22 points from Nietzsche’s Genealogy of Morals

nietzsche-friedrichThis week in Contemporary European Philosophy we finished our discussion of Friedrich Nietzsche’s 1887 Genealogy of Morals, which is an essentialized and more systematic presentation of themes from his 1886 Beyond Good and Evil.

Here is my digest of the main line of argument of Genealogy‘s first essay:

1. Evolution and psycho-biology: Humans are an evolved bundle of inbuilt drives that assert themselves.
2. The most basic drive is the will to power.
3. Humans divide into two basic types: those whose drives are strong, and those whose are weak.
4. Humans also divide into those who drives are focused, and those whose drives are diffuse.
5. The strong/focused types exhibit master psychology. The weak/diffuse type exhibit slave psychology.
genealogie_der_moral6. Masters are energetic, adventurous, fearless, delight in self-expression, etc.
7. Slaves are passive, fearful, envious, etc.
8. Moral codes are conscious formulations of one’s needs and interests.
9. So one’s morality is an expression of one’s psycho-biological type.
10. So there are two basic types of morality.
11. Master morality affirms pride, ambition, independence, assertiveness, danger.
12. Slave morality affirms dependence, safety, passivity, humility.
13. Life is essentially conflict and expropriation.
14. Masters are confident in the face of conflict, so the master morality embraces using others for one’s own ends.
15. The slave morality is fearful of conflict and expropriation, so it condemns them.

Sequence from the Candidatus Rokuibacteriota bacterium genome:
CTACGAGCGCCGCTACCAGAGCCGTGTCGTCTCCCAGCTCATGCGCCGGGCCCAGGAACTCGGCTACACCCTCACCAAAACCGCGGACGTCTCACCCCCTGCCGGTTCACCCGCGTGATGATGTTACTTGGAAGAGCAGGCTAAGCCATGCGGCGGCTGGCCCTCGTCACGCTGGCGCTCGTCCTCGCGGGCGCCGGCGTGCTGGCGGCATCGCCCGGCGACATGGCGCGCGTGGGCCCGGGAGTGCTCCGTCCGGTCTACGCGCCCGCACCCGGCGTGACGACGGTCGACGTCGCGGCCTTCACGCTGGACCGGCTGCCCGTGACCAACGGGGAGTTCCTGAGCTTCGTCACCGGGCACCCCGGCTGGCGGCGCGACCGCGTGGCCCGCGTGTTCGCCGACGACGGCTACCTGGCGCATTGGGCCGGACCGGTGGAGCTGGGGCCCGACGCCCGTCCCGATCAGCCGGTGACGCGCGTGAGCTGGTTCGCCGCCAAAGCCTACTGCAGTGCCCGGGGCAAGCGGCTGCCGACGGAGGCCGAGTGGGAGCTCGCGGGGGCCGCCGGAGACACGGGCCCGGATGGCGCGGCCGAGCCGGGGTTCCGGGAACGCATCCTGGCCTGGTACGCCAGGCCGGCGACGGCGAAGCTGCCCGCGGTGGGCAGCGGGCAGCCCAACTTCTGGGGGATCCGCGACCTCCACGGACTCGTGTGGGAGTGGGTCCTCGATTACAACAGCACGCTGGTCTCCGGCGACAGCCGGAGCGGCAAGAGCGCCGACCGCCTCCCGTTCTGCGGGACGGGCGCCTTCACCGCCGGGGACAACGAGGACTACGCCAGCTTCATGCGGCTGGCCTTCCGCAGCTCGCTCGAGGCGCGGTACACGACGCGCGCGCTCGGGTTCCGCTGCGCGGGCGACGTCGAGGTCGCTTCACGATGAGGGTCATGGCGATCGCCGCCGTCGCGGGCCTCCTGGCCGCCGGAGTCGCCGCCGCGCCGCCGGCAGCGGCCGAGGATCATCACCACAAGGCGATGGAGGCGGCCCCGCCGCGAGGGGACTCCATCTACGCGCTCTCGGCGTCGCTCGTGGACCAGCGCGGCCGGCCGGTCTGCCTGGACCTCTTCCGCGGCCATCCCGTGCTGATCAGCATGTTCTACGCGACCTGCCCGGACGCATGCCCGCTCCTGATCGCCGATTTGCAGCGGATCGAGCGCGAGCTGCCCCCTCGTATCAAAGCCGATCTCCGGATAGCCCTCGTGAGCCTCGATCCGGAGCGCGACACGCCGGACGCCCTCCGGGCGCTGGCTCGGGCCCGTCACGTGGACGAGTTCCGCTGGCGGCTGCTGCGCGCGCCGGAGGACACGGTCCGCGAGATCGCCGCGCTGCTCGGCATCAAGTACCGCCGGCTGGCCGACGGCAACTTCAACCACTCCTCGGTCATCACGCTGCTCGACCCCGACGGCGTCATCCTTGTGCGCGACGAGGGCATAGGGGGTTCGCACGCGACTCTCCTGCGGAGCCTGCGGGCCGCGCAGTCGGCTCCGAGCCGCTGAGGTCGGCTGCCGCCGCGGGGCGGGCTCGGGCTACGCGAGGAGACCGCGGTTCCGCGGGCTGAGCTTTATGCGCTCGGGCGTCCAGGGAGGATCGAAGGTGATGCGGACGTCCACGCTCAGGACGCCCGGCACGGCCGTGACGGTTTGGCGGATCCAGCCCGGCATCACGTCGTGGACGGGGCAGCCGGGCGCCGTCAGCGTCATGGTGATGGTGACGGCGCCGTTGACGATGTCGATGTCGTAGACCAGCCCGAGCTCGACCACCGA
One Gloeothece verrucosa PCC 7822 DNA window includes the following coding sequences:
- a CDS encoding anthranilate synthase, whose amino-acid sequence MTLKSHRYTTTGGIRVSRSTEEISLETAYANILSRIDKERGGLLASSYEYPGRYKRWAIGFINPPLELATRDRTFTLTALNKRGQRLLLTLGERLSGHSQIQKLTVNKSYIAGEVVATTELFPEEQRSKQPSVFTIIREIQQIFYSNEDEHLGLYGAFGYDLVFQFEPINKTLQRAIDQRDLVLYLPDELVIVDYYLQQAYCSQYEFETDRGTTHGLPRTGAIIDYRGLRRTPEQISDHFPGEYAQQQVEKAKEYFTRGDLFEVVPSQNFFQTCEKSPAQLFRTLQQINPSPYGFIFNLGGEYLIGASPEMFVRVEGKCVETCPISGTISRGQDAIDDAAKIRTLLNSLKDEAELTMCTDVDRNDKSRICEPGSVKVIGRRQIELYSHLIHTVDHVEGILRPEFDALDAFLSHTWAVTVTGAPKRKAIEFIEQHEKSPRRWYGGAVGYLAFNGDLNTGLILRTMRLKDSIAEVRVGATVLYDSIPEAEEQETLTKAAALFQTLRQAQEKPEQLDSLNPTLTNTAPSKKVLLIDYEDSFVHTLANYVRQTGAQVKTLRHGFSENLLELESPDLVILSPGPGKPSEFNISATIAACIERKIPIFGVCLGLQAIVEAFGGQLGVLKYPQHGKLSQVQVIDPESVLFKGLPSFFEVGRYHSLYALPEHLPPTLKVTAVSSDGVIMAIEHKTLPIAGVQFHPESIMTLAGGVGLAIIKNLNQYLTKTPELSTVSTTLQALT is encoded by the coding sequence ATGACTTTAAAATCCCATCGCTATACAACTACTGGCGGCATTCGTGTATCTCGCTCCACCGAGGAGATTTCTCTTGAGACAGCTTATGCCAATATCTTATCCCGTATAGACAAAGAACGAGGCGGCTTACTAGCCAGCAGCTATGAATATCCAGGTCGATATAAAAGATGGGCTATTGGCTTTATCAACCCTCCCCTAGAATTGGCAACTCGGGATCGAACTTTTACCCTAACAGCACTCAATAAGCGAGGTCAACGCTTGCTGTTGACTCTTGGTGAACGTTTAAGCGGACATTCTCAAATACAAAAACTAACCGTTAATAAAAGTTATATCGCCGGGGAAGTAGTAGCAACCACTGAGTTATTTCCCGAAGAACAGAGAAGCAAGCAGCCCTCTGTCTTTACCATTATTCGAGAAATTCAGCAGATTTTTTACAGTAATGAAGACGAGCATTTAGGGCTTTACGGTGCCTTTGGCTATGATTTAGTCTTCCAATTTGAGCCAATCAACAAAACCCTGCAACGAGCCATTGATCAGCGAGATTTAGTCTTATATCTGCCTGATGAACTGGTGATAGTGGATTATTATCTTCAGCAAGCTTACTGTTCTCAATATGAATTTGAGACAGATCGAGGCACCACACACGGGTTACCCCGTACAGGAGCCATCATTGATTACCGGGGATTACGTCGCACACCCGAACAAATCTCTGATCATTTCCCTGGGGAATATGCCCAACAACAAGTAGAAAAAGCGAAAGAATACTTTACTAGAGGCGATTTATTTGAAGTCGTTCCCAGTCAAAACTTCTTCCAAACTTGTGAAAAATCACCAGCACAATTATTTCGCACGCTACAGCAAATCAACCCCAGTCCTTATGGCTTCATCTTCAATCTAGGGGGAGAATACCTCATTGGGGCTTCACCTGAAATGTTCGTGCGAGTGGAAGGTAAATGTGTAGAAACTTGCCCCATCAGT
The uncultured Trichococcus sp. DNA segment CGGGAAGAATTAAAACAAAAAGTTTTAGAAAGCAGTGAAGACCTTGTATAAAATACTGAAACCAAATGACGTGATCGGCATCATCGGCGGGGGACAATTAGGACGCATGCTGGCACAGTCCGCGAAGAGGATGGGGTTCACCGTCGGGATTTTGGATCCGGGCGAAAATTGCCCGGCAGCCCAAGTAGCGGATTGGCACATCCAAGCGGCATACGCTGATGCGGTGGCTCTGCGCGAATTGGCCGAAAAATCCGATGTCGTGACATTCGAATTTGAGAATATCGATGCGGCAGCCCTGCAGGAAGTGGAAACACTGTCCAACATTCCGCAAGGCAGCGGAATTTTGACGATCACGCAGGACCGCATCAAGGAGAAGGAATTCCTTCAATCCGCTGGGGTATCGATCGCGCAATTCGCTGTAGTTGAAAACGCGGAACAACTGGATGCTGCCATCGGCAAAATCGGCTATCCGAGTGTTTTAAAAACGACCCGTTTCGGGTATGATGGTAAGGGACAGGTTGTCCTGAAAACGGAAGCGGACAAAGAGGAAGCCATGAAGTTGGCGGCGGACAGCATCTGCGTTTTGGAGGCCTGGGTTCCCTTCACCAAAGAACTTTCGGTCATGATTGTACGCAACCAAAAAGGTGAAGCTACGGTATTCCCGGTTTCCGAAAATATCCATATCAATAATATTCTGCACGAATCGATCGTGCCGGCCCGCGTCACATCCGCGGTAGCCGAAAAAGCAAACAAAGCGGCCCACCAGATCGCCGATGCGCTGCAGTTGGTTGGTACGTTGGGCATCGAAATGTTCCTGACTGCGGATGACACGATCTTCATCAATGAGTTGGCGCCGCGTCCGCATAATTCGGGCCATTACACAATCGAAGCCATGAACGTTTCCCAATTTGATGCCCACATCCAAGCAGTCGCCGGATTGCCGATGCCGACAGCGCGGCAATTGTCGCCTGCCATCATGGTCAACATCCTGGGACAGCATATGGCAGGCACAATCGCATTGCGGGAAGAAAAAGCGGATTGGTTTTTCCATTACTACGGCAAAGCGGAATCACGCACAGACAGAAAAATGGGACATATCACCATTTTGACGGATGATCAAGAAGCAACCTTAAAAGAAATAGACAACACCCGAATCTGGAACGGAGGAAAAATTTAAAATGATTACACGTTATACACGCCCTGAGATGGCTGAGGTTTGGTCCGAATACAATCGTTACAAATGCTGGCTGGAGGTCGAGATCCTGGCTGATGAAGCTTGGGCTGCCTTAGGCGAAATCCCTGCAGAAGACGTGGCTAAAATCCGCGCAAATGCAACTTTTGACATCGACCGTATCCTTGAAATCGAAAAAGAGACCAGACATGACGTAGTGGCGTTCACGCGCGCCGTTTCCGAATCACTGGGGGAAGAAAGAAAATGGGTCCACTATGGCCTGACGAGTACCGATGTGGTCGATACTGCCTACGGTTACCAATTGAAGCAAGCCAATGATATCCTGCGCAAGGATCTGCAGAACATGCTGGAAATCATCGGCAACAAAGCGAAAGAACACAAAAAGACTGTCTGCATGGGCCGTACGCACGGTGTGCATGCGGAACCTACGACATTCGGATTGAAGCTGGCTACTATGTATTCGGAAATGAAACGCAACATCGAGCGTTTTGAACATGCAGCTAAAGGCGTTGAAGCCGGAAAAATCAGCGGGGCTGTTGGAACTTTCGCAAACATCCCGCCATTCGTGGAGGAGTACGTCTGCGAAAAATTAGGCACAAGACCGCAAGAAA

16. The battle between the master and slave moral codes is of long genealogy.
genealogycover-older17. Historically, the master morality dominated first.
18. But the master morality declined and slave morality ascended.
19. Currently the slave morality is winning.
20. The major symptoms of this are the cultural dominance of socialists, democrats, Judeo-Christian priests, egalitarians, and the like.
21. The slave morality’s dominance is a threat to the advancement of man.
22. So master morality or a new form of it must be rejuvenated.

Related:
Journal article: “Egoism in Nietzsche and Rand” [pdf] and Professor Lester Hunt’s rejoinder [pdf].
Book: Nietzsche and the Nazis.
Blog post: Nietzsche as public choice theorist.

11 thoughts on “22 points from Nietzsche’s Genealogy of Morals

  • March 10, 2013 at 1:17 am
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    Actually the Nazis I believe used Nietzsche’s rhetoric to justify literal slavery and many other actions including extermination of physically and mentally incapacitated. (Haven’t yet read Professor Hicks’ book on the subject).

    Mr. Dahl: copy that re delish! That was funny (except to the Russian diplomatic corps). Heard it somewhere before. Have to look it up.

    I think Rand made an excellent observation that the master-slave morality is unwholesome for both parties, that the master becomes entrapped in a kind of slavery himself and that the nexus dehumanizes both.

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